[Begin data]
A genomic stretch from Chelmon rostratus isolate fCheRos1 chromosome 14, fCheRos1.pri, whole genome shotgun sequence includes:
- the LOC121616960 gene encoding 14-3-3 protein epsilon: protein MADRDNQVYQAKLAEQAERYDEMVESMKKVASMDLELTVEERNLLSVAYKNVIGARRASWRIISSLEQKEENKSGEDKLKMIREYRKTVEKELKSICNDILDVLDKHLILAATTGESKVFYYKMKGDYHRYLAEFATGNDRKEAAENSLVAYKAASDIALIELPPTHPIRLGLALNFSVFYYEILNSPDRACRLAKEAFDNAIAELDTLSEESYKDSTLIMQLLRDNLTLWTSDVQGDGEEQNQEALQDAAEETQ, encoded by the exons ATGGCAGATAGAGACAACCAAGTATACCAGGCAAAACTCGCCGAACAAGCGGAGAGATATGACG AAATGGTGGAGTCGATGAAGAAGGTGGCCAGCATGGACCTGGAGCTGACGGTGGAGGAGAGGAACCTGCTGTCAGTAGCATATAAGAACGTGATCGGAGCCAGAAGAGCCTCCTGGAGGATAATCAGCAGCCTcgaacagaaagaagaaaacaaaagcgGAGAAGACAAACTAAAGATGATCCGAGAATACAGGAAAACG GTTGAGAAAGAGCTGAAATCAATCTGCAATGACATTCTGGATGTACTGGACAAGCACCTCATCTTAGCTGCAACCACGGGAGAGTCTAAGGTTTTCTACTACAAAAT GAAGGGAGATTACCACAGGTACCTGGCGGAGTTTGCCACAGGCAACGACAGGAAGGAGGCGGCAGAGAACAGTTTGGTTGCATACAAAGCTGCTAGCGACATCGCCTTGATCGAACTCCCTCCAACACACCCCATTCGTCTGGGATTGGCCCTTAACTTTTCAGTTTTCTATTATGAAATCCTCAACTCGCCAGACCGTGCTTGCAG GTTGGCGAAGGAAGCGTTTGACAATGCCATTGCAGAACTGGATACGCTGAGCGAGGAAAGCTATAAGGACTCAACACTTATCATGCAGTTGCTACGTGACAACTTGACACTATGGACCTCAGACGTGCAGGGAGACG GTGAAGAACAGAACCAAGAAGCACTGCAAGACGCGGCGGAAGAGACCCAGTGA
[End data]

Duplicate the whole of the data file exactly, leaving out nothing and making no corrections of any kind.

A genomic stretch from Chelmon rostratus isolate fCheRos1 chromosome 14, fCheRos1.pri, whole genome shotgun sequence includes:
- the LOC121616960 gene encoding 14-3-3 protein epsilon: protein MADRDNQVYQAKLAEQAERYDEMVESMKKVASMDLELTVEERNLLSVAYKNVIGARRASWRIISSLEQKEENKSGEDKLKMIREYRKTVEKELKSICNDILDVLDKHLILAATTGESKVFYYKMKGDYHRYLAEFATGNDRKEAAENSLVAYKAASDIALIELPPTHPIRLGLALNFSVFYYEILNSPDRACRLAKEAFDNAIAELDTLSEESYKDSTLIMQLLRDNLTLWTSDVQGDGEEQNQEALQDAAEETQ, encoded by the exons ATGGCAGATAGAGACAACCAAGTATACCAGGCAAAACTCGCCGAACAAGCGGAGAGATATGACG AAATGGTGGAGTCGATGAAGAAGGTGGCCAGCATGGACCTGGAGCTGACGGTGGAGGAGAGGAACCTGCTGTCAGTAGCATATAAGAACGTGATCGGAGCCAGAAGAGCCTCCTGGAGGATAATCAGCAGCCTcgaacagaaagaagaaaacaaaagcgGAGAAGACAAACTAAAGATGATCCGAGAATACAGGAAAACG GTTGAGAAAGAGCTGAAATCAATCTGCAATGACATTCTGGATGTACTGGACAAGCACCTCATCTTAGCTGCAACCACGGGAGAGTCTAAGGTTTTCTACTACAAAAT GAAGGGAGATTACCACAGGTACCTGGCGGAGTTTGCCACAGGCAACGACAGGAAGGAGGCGGCAGAGAACAGTTTGGTTGCATACAAAGCTGCTAGCGACATCGCCTTGATCGAACTCCCTCCAACACACCCCATTCGTCTGGGATTGGCCCTTAACTTTTCAGTTTTCTATTATGAAATCCTCAACTCGCCAGACCGTGCTTGCAG GTTGGCGAAGGAAGCGTTTGACAATGCCATTGCAGAACTGGATACGCTGAGCGAGGAAAGCTATAAGGACTCAACACTTATCATGCAGTTGCTACGTGACAACTTGACACTATGGACCTCAGACGTGCAGGGAGACG GTGAAGAACAGAACCAAGAAGCACTGCAAGACGCGGCGGAAGAGACCCAGTGA